SCHAUMBURG, Ill. —Most Americans believe that the pressure to look good is escalating, but that doesn’t necessarily mean they are spending more dollars in the beauty aisle, according to the findings of a recent study.
Based on the findings of The Nielsen Co.’s global beauty survey, two-thirds of U.S. consumers agree that the pressure to look good is much greater now than ever before. However, only 23 percent of U.S. respondents said they spend more on beauty products and treatments.
The online survey polled nearly 26,500 consumers in 46 markets from Europe, Asia Pacific, the Americas and the Middle East.
“While culture differences abound, the pressure to look good is felt worldwide,” stated Shuchi Sethi, vice president of consumer products for Nielsen Customized Research. “That doesn’t necessarily mean that consumers are compelled to spend more on beauty products and treatments. It seems the older you get, the less you spend, as teens and consumers in their 20s spend more in this category.”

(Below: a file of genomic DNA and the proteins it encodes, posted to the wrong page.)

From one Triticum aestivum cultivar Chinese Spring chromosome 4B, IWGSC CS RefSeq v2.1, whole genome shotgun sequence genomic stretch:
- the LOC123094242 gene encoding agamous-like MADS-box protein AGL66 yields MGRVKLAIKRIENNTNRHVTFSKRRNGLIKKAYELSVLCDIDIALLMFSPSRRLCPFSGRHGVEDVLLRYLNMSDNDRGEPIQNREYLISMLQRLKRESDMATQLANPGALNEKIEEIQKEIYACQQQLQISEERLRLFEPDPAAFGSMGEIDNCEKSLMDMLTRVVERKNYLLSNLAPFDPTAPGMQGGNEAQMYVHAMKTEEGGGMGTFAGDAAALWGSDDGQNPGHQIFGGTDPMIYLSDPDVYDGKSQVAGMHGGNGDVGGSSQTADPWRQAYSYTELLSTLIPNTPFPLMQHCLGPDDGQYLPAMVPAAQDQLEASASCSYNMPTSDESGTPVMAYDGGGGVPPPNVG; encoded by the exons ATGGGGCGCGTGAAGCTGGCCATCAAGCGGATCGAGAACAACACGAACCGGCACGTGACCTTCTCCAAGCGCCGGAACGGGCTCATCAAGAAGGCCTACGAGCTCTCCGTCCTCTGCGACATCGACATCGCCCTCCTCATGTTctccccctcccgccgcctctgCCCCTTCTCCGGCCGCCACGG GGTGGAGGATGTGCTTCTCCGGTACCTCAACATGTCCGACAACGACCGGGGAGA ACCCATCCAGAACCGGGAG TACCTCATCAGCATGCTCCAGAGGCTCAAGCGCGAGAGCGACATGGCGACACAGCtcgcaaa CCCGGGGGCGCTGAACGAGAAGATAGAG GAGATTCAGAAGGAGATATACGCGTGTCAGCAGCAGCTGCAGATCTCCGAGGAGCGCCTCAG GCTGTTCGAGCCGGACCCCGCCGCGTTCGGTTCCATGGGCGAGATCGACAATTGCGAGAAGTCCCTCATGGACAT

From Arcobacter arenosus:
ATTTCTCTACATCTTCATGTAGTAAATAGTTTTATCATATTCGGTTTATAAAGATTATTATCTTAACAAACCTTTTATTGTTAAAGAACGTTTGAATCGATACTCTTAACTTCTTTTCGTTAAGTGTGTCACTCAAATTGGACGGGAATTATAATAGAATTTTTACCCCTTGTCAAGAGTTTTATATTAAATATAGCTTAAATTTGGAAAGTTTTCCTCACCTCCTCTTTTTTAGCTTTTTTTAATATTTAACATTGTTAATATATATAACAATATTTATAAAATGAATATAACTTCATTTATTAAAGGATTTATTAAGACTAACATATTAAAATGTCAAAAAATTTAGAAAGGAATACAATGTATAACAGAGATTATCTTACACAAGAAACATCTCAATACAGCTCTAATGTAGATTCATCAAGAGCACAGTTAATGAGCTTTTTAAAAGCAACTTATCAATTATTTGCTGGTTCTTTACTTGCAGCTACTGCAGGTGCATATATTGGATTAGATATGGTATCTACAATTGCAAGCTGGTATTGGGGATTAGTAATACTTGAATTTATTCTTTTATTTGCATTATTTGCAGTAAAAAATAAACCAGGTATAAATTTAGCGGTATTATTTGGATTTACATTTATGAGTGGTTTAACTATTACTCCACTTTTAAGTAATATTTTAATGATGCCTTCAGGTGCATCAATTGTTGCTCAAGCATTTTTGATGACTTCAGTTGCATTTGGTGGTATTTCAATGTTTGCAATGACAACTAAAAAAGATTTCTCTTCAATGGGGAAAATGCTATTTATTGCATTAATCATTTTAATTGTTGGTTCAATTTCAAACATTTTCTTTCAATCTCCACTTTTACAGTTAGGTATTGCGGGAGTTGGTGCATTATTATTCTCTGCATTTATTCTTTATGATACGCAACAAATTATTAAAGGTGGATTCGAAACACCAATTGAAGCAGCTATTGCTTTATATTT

The research also found that when U.S. consumers do shop for beauty, most spend their money on hair care (81 percent), skin care (61 percent) and facial treatments (47 percent). In addition, 80 percent of U.S. respondents said they “very much” or “somewhat” agree that mass market health and beauty products are just as good as premium or expensive alternatives for hair care, skin care and cosmetics.
“While price and brand continue to be a major purchase decision factor, prior experience is also a key driver,” Sethi said. “Whether it’s a free product sample or the recommendation from a friend, prior experience plays a critical role in the health and beauty product category. More and more companies are realizing this, with sample giveaways and a greater focus on word of mouth marketing efforts.”